Yazdi v. Dental Board of California(Nov. 3, 2020, B298130) __ Cal.App.5th __ [2020 WL 6440798]
Supreme Court’s O.B. decision does not alter review of administrative decisions.
The Dental Board of California filed an accusation against orthodontist Mohammadrez Yazdi, charging that he had failed to comply with its subpoenas seeking dental records of numerous patients and that he had failed to pay administrative fines. Following a 10-day evidentiary hearing, an administrative law judge ruled that the Dental Board had proven some (but not all) accusations by clear and convincing evidence. The Dental Board adopted the judge’s decision and recommended discipline, revoking Yazdi’s dental license but staying the revocation and placing him on probation for five years. Yazdi petitioned the superior court for a writ of administrative mandate. After reviewing the Board’s decision under the “independent judgment” standard, the trial court denied the petition and upheld the Board’s decision.
On appeal, Yazdi argued that, based on Conservatorship of O.B. (2020) 9 Cal.5th 989, the trial court should have taken into account the clear and convincing evidence standard in reviewing the Board’s decision, rather than applying the “independent judgment” standard. The Court of Appeal disagreed, holding that “the O.B. decision is not apposite to the administrative mandate setting.” O.B. supplies guidance for appellate review “where the trial court was the original finder of fact in a contested proceeding, and the ‘clear and convincing’ standard of proof applied to particular findings made by the trial court.” An appellate court evaluating such findings must incorporate the clear and convincing evidence standard into its review. A trial court does not engage in appellate review of an agency decision when ruling on a petition for writ of administrative mandamus, however. Unlike an appellate tribunal, under the independent judgment rule, “the trial court must weigh the evidence and make its own determination as to whether the administrative findings should be sustained.” The appellate court then reviews the decision of the trial court—not the agency decision—under the substantial evidence standard. Thus, the proposition established in O.B. does not come into play when superior courts engage in writ review of agency decisions. After rejecting Yazdi’s procedural argument, the Court of Appeal ruled against him on the merits (identifying substantial evidence that supported the trial court’s findings), and affirmed the discipline imposed by the Dental Board.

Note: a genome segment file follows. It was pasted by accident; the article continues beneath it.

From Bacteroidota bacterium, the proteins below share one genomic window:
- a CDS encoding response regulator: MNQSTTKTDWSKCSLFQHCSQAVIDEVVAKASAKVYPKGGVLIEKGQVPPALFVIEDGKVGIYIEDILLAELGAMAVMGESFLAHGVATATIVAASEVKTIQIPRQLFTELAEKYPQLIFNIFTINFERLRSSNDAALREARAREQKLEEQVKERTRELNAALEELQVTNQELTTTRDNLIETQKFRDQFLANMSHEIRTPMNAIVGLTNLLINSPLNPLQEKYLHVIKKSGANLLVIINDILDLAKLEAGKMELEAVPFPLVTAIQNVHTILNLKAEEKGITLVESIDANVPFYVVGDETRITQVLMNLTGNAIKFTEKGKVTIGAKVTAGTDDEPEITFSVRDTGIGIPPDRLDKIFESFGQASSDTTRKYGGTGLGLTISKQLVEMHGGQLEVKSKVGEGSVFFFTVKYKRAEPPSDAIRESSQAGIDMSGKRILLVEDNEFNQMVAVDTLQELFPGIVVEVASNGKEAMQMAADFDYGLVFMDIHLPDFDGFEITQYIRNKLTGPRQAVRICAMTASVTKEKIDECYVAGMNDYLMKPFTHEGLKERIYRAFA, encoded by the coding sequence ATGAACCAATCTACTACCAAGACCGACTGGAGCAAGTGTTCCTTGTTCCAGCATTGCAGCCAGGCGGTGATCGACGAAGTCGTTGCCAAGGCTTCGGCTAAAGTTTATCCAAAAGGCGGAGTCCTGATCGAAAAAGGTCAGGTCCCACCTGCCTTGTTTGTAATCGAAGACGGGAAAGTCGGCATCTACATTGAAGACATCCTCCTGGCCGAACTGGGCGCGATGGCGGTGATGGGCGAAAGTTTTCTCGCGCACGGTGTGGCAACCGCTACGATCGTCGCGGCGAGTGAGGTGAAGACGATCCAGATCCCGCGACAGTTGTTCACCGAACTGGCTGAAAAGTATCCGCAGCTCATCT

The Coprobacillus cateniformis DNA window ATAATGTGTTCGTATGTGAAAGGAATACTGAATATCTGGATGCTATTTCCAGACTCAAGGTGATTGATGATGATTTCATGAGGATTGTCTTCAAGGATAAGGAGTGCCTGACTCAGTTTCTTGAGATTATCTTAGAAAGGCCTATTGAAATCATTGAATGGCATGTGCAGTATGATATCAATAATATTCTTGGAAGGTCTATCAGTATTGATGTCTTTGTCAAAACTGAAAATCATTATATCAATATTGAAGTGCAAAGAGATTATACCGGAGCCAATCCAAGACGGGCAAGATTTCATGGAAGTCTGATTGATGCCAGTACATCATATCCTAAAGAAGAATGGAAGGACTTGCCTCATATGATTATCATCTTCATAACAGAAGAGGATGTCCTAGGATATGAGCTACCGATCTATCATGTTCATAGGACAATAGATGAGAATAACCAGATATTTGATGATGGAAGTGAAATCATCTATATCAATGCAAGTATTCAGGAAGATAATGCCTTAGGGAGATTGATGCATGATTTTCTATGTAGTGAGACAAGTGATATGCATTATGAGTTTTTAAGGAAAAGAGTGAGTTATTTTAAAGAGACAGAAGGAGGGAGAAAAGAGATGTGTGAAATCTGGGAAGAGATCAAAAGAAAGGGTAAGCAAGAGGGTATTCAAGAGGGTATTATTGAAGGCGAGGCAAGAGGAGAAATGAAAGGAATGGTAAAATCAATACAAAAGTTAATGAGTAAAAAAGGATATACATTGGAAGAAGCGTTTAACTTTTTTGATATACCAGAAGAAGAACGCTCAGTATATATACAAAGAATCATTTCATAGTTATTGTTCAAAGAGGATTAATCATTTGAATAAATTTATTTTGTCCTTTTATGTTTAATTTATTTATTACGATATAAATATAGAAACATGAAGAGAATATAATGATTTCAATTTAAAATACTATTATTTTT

The bulletin describing this appellate decision was originally prepared for the California Society for Healthcare Attorneys (CSHA) by H. Thomas Watson and Peder K. Batalden, Horvitz & Levy LLP, and is republished with permission.
For more information regarding this bulletin, please contact H. Thomas Watson, Horvitz & Levy LLP, at 818-995-0800 or email@example.com.